Sunday 13 October 2019

Bertie Ahern did meet gardai over expenses fraud claims

Bertie Ahern
Bertie Ahern


FORMER Taoiseach Bertie Ahern did meet with gardai to discuss allegations that he fraudulently claimed Dail expenses, it has emerged.

It was previously reported Mr Ahern was not interviewed by gardai investigating claims he wrongly filed €12,000 travel and accommodation allowances when he had round-the-clock use of a garda-driven State car.

However, the Sunday Independent has learned Mr Ahern did meet with the Garda Bureau of Fraud Investigation following a complaint from a member of the public.

The former Fianna Fail leader presented himself to fraud squad detectives based in Harcourt Street after details of the allegations were revealed in this newspaper last year.

Mr Ahern, who resigned from Fianna Fail in the wake of the damning findings of the Mahon Tribunal, is understood to have co-operated fully with the garda investigation.

It is understood the discussions between Mr Ahern and gardai were "informal" and he was not questioned under caution.

Gardai also spoke to the Houses of the Oireachtas officials who are understood to have said Mr Ahern's expense claims were within the regulations.

Investigating gardai prepared a file for the Director of Public Prosecutions, who subsequently ruled there was no evidence to prosecute Mr Ahern.

The Garda investigation was sparked by a complaint from former Fianna Fail member and retired builder John Wolfe.

Mr Wolfe claims Mr Ahern could not have incurred more than €10,000 in travel and accommodation expenses when he lived less than 10km from the Dail and had the use of a garda-driven State car.

Mr Wolfe obtained Mr Ahern's expense claims under the Freedom of Information Act and got written confirmation from the Department of Justice that the former Taoiseach had a State car when he received the allowance.

When Mr Ahern resigned as Taoiseach and leader of Fianna Fail in 2008, he remained a backbench TD for two-and-a-half years.

At the time, he did not have a driver's licence, but had a chauffeur-driven, taxpayer-funded State car.

Mr Ahern also claimed the full allowance available to Dublin deputies for travelling to and from Leinster House, which came to €1,000 a month.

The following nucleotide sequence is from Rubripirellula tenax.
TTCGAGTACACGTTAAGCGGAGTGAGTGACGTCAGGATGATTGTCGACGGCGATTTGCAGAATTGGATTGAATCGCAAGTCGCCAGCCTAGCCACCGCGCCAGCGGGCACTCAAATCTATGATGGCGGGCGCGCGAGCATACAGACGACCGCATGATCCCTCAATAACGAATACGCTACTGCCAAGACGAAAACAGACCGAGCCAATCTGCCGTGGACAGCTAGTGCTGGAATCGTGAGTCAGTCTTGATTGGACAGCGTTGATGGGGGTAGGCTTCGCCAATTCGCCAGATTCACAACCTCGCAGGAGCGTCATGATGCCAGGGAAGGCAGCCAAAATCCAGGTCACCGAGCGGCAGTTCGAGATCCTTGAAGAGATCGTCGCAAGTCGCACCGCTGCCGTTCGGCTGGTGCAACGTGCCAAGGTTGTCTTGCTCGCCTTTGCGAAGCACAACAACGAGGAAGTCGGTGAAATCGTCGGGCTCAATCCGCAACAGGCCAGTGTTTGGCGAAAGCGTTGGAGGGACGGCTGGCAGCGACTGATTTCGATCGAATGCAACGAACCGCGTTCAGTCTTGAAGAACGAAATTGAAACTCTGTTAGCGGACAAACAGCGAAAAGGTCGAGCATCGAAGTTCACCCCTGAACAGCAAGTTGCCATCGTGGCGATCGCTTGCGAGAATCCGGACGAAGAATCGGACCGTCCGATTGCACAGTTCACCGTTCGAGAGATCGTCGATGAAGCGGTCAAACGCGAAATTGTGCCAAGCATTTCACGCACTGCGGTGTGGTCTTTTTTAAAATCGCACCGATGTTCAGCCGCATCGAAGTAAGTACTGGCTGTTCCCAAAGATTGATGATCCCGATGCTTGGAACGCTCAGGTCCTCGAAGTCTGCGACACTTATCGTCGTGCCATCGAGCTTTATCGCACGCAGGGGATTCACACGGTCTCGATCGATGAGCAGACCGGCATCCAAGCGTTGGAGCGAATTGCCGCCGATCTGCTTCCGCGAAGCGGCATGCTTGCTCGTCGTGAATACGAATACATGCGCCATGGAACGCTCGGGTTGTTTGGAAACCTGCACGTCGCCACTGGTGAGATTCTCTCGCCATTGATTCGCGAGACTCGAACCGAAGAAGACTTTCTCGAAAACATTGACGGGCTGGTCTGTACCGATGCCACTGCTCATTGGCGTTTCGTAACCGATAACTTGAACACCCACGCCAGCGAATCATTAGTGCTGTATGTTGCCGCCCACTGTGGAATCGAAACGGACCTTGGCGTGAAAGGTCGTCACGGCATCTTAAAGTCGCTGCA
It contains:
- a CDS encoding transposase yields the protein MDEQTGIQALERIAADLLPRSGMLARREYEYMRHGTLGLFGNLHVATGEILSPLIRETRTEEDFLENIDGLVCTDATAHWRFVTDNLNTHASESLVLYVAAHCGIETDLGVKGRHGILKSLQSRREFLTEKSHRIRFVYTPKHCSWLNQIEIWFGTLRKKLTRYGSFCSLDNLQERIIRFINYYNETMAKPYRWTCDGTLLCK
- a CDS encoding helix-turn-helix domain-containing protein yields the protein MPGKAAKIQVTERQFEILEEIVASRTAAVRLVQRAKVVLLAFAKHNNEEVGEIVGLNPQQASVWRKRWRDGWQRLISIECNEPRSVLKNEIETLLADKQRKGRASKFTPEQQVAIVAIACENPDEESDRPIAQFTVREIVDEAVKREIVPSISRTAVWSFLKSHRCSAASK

He signed a form certifying the entire amount was spent on such activities.

Mr Wolfe maintained Mr Ahern could not have spent the full amount because of his access to a State car and two full-time drivers.

After the DPP ruled Mr Ahern had no case to answer, Mr Wolfe wrote to its office asking for a detailed explanation for not prosecuting the politician. He cited EU legislation which, he claimed, meant he was entitled to an explanation for the decision.

However, the DPP responded by saying it was not obliged to give him a reason for its decision. It said it only gave reasons for its decisions to the families of murder victims.

Mr Wolfe has since written to Garda Commissioner Noirin O'Sullivan asking her to review the investigation into Mr Ahern.

He also wrote to the Public Accounts Committee (PAC) asking it to examine Mr Ahern's expenses.

However, the PAC received legal advice warning against investigating Mr Wolfe's allegations as a garda investigation did not find any evidence which merited a prosecution.

Mr Ahern has always insisted he broke no law when he claimed the expenses.

"The fact I had a car or not has nothing to do with it. The expenses, as I remember at that time, weren't related to your car, it was to do with your constituency," he said at the time.

"It's set down statutorily and I would have stuck by whatever the rules were."

Sunday Independent

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